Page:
Greens too strong to ignore in next Labour Government


For the nine years that Prime Minister Helen Clark was in office, the Labour Party considered the Greens to be useful for propping up her Government. To Labour, the Greens were somewhat undsciplined and still lacking in basic Parliamentary experience. On one hand this should not be a surprize as none of the Green Members of Parliament held their current jobs as Green M.P.’s when they were elected. Too new, and needed to learn the basics. But 17 years after entering Parliament could they finally be ready for Ministerial portfolios? Especially after suggesting Treasury audit the costs of individual Party’s policies?

Some of you might be wondering why a New Zealand First member and support would be interested in the future well being of the Greens? It is because a few but quite fundamental policies link both parties and justify political collaboration in order to reach goals set. And I am not a supporter of Metiria Turei/James Shaw – too conservative and still understand the need for extraction industries. Parliament needs to revisit the entire sentencing act legislation, because it is obvious from the cutting off or removal of electronic bracelets that it does not work properly.

A good example of how the Greens have grown is to look at some of their people like Metiria Turei when they entered Parliament and where they are today. Mrs Turei was picked as a replacement for Jeanette Fitzsimons, who retired a few elections ago. Likewise, James Shaw was picked as a replacement for Russel Norman, after the latter got a job at Greenpeace. Although many will say that she meant well, and hopefully she did, the departure of Sue Bradford, an activist who proposed the controversial changes to New Zealand smacking laws removed a person who was divisive and seemed bitter when she lost their co-leader election was probably a good thing.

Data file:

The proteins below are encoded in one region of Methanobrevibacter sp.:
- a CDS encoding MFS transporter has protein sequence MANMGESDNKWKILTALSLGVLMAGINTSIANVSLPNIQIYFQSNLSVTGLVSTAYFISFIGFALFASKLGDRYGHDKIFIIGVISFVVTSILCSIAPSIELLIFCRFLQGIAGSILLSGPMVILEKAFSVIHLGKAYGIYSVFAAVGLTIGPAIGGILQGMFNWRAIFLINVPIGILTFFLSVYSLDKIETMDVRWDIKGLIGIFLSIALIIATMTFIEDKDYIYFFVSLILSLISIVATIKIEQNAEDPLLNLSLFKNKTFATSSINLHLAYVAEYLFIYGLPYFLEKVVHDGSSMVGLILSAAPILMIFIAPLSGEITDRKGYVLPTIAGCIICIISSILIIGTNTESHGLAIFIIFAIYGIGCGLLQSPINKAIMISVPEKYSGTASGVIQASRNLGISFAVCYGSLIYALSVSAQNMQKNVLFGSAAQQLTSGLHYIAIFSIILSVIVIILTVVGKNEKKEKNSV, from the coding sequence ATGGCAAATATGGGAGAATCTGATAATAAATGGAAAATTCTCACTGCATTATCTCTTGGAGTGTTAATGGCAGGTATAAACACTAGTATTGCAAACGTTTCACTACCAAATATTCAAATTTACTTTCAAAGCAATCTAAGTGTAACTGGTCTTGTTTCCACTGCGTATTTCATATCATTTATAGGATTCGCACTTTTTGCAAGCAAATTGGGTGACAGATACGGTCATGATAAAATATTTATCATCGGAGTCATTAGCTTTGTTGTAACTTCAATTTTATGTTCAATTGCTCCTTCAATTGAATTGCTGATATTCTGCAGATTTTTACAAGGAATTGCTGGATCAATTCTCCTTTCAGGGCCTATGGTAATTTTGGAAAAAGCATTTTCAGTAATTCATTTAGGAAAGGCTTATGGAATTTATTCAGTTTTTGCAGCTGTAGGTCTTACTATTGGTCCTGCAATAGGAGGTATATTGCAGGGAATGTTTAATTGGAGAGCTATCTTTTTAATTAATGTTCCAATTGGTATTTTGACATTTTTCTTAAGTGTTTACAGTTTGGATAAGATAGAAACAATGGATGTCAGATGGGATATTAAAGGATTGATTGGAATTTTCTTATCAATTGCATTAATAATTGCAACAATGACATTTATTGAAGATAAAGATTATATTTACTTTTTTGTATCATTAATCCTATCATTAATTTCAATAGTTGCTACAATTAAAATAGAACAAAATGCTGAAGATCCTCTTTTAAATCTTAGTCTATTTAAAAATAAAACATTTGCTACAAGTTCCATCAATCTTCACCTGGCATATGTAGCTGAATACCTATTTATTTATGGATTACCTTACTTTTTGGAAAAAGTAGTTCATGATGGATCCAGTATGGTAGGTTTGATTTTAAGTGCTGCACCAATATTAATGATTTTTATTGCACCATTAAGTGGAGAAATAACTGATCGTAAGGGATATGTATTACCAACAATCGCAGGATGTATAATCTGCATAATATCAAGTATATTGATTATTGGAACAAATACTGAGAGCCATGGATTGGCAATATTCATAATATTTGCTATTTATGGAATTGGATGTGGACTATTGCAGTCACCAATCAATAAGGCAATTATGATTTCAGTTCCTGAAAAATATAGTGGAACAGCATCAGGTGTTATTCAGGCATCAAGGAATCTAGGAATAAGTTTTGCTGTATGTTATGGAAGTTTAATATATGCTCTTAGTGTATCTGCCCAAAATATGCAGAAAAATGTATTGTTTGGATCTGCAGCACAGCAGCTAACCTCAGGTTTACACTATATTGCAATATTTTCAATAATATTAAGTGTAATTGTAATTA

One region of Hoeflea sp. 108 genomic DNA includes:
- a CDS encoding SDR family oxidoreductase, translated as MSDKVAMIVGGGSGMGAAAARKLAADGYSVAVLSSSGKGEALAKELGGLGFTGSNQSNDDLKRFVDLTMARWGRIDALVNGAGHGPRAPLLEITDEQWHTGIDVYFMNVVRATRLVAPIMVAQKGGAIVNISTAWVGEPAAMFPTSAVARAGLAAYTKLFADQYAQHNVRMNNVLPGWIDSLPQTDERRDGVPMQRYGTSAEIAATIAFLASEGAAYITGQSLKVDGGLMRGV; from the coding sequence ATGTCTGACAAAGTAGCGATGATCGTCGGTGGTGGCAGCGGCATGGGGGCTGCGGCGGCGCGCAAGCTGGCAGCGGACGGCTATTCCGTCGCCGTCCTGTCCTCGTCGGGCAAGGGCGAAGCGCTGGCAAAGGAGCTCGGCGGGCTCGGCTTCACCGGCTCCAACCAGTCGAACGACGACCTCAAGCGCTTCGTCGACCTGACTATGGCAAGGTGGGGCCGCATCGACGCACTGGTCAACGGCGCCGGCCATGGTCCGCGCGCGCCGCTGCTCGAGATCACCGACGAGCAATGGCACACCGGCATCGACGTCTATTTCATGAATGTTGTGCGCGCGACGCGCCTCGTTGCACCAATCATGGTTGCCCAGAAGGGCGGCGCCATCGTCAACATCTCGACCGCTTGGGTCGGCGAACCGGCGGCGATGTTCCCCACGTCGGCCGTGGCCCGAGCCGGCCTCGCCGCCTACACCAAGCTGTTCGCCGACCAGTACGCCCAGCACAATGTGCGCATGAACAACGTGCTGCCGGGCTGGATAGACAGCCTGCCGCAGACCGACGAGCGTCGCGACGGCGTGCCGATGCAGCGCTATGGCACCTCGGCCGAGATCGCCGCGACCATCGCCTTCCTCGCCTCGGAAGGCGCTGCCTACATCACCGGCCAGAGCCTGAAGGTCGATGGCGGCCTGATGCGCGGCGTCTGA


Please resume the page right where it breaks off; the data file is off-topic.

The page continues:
And yet, I cannot help but be drawn like a fly to a lamp at night to the fact that Labour as a force in the 2014-present Parliamentary term may be restricted to sharing the load with New Zealand First and the Right Honourable Winston Peters. With the first month of 2016 starting to reach its end, a stalling economy, an increasingly unpopular Trans Pacific Partnership Agreement and a budget blow out in which New Zealand’s total student debt must now be pressing down on Prime Minister John Key. The T.P.P.A. ¬†defiance that the Prime Minister showed earlier this week when a kaumatua on a marae in Northland warned that if the Trans Pacific Partnership is to succeed, Mr Key should be totally honest about:

  • What is in it for Maori as an indigenous people with treaties that New Zealanders need to understand the importance of
  • How he and his pro-development ministers will respect fresh water quality and ensure that the resource is developed, used and sustained for ALL New Zealanders

Although Parliament might be out for another couple of weeks year, with concerns about the Trans Pacific Partnership and how the Government is abusing democratic practice already at pressure cooker levels, the jockeying for pole position among parties is well under way. With an election in not more than 21 months, the Greens appear to remain one of the better organized parties in Parliament in terms of electoral readiness. Labour need to hold 45-50 seats if they are to ever have a successful election where voters decide if they come out as the largest party in the country. New Zealand First and the Greens need to hold onto all of their combined 26 Members of Parliament. Where swing votes count in Parliament, they might be able to rely on the Maori Party for support passing legislation. Maori support for National will decline substantially if they find out the true cost of the T.P.P.A.

 

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